Japan Earthquake Near Fukushima Sparks Tsunami Warning

A strong earthquake hit northern Japan on Wednesday, leaving millions without power.

The 7.3 magnitude quake hit the coast of Fukushima just days after the anniversary of the 9.0 magnitude quake and tsunami that ravaged the area in 2011, the Associated Press reported.

Tokyo Electric Power Company Holdings told Reuters that about 2 million households are without power following the earthquake. The Japan Meteorological Agency also issued a tsunami advisory for the area, increasing concern over the quake's dangers 11 years after the Great Tohoku earthquake destroyed 100,000 buildings and caused a level-seven nuclear meltdown, according to Live Science.

The agency's advisory is for a 3-foot tsunami, with Japan's national television station NHK reporting that it might have already hit some areas, according to AP.

Tokyo Electric, the same company that operates the nuclear power plant that dealt with meltdowns in 2011, told Komiya that it is checking for any irregularities at the Fukushima site.

In addition to being a magnitude 7.3, the quake also registered as an "upper six" out of seven on the Japanese seismic intensity scale in Miyagi and Fukushima prefectures, according to The Japan News. The meteorological agency reported that the quake took place 60 kilometers (about 37 miles) underwater.

While there were no immediate reports of damage or injuries, the quake could be felt throughout eastern Japan, shaking buildings in Tokyo, AP reported.

Japanese Prime Minister Fumio Kishida said the government will be looking into the extent of the quake's damage, Reuters reported. Other authorities also warned residents in the Fukushima, Miyagi and Yamagata prefectures that aftershocks are likely, the report added.

Some people in Japan are still recovering from the disaster that took place 11 years ago, with about 1,000 of the people who lost their homes still living in temporary housing, Live Science reported.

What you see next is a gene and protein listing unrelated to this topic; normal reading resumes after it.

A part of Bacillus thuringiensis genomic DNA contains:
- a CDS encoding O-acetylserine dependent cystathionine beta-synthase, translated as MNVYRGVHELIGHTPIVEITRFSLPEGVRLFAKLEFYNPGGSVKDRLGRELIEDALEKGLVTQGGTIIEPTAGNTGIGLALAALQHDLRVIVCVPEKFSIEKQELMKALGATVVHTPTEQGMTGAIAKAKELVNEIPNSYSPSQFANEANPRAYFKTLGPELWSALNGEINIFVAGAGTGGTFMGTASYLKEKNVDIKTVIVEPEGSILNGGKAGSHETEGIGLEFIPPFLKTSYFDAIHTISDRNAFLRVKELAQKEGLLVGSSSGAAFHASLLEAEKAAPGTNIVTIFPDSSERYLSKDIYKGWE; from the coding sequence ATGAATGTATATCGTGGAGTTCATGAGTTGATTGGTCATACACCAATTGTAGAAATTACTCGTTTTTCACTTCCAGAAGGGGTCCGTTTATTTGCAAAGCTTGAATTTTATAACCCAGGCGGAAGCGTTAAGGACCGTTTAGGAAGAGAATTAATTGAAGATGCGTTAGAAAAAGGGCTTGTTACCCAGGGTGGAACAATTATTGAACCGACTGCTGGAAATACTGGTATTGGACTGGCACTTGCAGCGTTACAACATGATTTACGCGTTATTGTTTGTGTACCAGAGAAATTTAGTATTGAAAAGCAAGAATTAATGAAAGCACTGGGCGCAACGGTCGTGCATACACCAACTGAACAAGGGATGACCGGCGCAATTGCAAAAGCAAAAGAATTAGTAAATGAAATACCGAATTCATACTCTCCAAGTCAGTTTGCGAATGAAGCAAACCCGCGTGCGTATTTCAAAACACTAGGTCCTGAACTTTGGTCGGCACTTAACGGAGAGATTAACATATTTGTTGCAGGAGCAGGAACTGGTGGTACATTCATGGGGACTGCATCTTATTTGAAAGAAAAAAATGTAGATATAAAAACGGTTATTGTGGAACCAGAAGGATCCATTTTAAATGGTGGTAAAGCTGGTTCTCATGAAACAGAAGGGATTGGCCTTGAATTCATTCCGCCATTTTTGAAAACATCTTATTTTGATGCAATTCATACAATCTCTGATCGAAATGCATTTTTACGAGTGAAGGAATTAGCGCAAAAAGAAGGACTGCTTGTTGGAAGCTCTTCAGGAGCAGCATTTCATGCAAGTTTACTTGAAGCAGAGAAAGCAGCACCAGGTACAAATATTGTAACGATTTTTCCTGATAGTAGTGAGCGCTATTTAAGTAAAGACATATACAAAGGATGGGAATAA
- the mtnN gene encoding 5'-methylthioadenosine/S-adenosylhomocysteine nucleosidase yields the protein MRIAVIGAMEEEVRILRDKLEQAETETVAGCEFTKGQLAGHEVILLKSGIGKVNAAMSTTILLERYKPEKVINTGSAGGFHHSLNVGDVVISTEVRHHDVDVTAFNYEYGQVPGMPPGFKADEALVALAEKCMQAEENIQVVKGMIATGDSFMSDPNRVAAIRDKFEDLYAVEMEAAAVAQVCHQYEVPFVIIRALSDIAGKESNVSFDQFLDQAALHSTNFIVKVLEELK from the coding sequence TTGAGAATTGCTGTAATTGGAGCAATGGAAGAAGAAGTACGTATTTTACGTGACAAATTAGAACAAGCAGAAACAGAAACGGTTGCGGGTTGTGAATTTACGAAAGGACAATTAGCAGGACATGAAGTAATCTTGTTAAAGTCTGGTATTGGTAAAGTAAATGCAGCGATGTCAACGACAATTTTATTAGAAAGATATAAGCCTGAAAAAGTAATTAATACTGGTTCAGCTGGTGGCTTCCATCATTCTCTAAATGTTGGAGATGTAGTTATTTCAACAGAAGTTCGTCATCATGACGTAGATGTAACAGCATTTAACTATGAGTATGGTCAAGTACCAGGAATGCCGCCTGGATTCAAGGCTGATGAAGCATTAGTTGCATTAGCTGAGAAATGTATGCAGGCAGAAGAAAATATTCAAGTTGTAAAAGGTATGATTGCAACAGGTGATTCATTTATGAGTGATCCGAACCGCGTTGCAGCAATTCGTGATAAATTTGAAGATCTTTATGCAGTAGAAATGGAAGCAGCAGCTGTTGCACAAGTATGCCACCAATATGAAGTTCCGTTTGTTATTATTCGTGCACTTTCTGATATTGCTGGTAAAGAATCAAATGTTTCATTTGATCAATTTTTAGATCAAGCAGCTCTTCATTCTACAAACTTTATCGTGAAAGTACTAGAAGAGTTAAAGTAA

The 2011 Great Tohoku earthquake was largely unexpected, with many scientists predicting a smaller earthquake and officials largely ignoring the geologists who predicted the quake would be more devastating, the report added.

The disaster left more than 19,000 people dead, with another more than 6,000 missing, according to the country's Reconstruction Agency. It also completely destroyed more than 120,000 buildings and at least partially destroyed more than 1 million more.

Japan has spent more than $300 billion in its reconstruction efforts, the agency said.

The intensity of Wednesday's earthquake equaled that of the Kobe earthquake of 1995 that killed over 6,000 people, the New York Times reported. But the likely lifesaving difference with Wednesday's quake is that it happened so deep beneath the sea.

Update 3/16/22, 12:37 p.m. ET: This story was updated with additional information.

Earthquake Hits Northern Japan
An earthquake in Japan on Wednesday left millions without power. Above, people watch the sunrise as they pray for victims of the 2011 Great East Japan earthquake and tsunami in Sendai, Miyagi prefecture, on March 11, 2022, the 11th anniversary of the disaster that left more than 18,000 people dead or missing. Photo by STR/Jiji Press/ AFP via Getty Images